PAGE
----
Without trying to justify anyone’s overactive imagination and undue since of paranoia, I want to finish my series on fraud by providing you with one last fraud tip: trust your instincts.
That’s not a reason to go firing people without evidence, but if you think that something fishy is afoot, trust your instincts and investigate further. It’s your business – or at least it’s in your charge – and you don’t have to feel guilty about questioning processes, transactions or people.
I recall a manufacturing company in Columbia, SC that was making a dress line for an outlet mall chain. The president of the company had a nasty gambling habit and owed the mob several hundred thousand dollars from Atlantic City gambling debts (I was brought in because he took his eye off the ball). To pay his debt, he was operating some special sales on nights and weekends when the plant was closed. He would simply pull a truck right up to the warehouse, load merchandise onto it and sell it to the mob at a discount; they would apply that against his debt.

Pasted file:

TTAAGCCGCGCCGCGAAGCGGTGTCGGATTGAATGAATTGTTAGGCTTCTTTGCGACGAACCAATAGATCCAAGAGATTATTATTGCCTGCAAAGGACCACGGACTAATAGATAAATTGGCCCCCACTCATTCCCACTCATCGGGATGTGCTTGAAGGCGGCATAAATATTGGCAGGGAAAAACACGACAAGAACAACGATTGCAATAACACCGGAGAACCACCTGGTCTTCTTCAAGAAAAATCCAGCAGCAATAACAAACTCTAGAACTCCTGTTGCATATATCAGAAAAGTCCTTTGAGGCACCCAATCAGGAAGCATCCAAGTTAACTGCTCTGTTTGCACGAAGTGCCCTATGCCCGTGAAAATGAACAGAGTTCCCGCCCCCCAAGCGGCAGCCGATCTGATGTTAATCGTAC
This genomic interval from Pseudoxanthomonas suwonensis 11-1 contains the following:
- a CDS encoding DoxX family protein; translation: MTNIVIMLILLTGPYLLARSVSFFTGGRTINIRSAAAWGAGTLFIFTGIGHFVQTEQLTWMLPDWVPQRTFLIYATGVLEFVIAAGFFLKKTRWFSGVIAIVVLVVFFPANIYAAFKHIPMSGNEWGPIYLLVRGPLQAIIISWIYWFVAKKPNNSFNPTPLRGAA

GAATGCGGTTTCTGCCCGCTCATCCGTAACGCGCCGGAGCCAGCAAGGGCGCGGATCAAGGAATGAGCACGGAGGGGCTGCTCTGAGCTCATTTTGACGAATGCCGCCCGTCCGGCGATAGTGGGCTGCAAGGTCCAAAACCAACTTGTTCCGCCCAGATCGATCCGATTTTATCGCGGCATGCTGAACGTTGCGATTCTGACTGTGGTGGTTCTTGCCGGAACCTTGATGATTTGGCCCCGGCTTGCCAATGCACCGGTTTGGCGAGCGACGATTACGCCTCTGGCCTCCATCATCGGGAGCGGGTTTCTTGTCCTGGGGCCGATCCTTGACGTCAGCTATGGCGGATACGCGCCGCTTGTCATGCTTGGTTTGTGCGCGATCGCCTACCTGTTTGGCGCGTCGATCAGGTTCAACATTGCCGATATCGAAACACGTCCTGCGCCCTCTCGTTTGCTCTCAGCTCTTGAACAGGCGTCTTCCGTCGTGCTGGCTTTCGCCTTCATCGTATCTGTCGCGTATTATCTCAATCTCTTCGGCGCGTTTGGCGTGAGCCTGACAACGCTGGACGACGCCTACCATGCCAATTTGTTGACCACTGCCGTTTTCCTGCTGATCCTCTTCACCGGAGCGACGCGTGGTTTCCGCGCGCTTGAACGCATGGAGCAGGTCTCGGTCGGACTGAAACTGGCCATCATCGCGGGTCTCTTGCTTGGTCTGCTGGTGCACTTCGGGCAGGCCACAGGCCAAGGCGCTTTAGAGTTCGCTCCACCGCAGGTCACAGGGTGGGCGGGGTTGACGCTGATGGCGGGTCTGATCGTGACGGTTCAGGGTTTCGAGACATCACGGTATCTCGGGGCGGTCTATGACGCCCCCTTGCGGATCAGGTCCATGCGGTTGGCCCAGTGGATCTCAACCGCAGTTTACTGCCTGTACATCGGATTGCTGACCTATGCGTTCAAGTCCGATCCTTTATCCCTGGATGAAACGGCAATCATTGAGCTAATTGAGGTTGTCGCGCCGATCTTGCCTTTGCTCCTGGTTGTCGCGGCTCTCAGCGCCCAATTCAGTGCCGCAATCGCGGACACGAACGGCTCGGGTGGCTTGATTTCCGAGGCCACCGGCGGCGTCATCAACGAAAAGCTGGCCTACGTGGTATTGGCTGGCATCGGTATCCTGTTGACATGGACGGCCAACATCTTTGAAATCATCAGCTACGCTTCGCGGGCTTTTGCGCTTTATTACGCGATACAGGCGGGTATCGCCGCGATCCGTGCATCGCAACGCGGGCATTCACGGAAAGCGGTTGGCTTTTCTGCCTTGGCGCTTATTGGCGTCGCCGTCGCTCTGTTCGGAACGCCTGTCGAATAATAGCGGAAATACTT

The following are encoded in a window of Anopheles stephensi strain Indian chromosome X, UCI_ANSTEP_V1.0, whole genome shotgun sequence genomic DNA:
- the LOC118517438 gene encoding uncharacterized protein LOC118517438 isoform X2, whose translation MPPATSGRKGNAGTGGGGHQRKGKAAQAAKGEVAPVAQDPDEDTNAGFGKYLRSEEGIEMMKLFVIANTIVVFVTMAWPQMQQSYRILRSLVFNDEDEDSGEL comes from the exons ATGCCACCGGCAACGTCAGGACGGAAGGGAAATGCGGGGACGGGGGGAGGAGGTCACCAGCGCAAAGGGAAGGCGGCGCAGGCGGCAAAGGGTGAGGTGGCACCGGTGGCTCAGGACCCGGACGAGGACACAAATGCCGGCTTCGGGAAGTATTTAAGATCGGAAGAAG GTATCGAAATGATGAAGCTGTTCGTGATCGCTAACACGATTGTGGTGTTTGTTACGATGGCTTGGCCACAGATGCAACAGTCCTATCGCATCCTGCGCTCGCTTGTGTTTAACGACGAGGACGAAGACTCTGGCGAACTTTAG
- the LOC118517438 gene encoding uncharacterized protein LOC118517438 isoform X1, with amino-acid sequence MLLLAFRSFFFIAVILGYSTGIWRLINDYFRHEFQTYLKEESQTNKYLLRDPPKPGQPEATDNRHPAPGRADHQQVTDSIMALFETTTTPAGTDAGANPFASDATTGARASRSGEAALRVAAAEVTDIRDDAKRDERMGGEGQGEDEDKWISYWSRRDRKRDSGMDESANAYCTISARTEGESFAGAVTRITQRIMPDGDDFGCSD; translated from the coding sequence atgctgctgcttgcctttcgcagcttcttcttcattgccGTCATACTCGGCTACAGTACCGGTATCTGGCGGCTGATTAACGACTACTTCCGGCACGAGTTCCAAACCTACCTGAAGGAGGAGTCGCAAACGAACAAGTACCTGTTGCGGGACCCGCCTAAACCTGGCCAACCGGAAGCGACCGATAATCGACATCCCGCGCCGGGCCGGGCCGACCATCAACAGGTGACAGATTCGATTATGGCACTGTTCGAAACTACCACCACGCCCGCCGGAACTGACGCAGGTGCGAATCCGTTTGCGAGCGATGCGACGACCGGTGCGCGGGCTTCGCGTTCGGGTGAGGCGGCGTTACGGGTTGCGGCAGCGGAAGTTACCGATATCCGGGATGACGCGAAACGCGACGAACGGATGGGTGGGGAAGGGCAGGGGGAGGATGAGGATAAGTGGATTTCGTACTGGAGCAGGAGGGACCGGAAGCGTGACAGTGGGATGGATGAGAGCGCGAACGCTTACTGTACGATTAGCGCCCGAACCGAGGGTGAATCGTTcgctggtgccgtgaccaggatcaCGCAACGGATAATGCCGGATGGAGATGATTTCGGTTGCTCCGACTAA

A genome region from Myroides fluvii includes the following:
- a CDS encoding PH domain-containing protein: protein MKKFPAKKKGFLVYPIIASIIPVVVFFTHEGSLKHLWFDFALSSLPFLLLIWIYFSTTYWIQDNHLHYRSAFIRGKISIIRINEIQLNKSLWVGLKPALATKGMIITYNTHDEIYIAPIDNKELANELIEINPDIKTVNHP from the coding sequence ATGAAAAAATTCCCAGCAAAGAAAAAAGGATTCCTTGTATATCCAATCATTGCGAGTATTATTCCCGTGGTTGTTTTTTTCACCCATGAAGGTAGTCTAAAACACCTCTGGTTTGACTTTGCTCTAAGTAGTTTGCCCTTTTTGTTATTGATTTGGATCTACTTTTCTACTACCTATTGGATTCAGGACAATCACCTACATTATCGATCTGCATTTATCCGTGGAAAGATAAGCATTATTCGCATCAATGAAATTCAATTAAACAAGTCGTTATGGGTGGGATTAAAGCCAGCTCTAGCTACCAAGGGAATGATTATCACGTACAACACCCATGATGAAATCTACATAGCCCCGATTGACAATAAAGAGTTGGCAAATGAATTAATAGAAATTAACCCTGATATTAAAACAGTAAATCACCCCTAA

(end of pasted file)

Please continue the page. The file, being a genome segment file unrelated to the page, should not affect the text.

All of a sudden our shrinkage went way up, and I had to figure out what happened – but I couldn’t. To date he had been a good president, and he ran a tight ship. I couldn’t figure out what it was that was ravaging the shrinkage numbers, but something wasn’t sitting right with me, and even though it seemed dramatic, I had to trust my instincts. Thus, I hired a private detective to spy on the warehouse just in case there was something I was missing. I expected to find some miscellaneous and uncoordinated left that I was just otherwise missing, but what I learned was the magnitude of the operation going on behind my back.
As in all fraud cases, I’m glad I trusted my instincts and hired a private investigator. And that’s the advice I want to leave you with regarding fraud: trust your instincts.
Have you ever trusted your instincts only to find exactly what you feared? Have you not trusted your instincts to your detriment?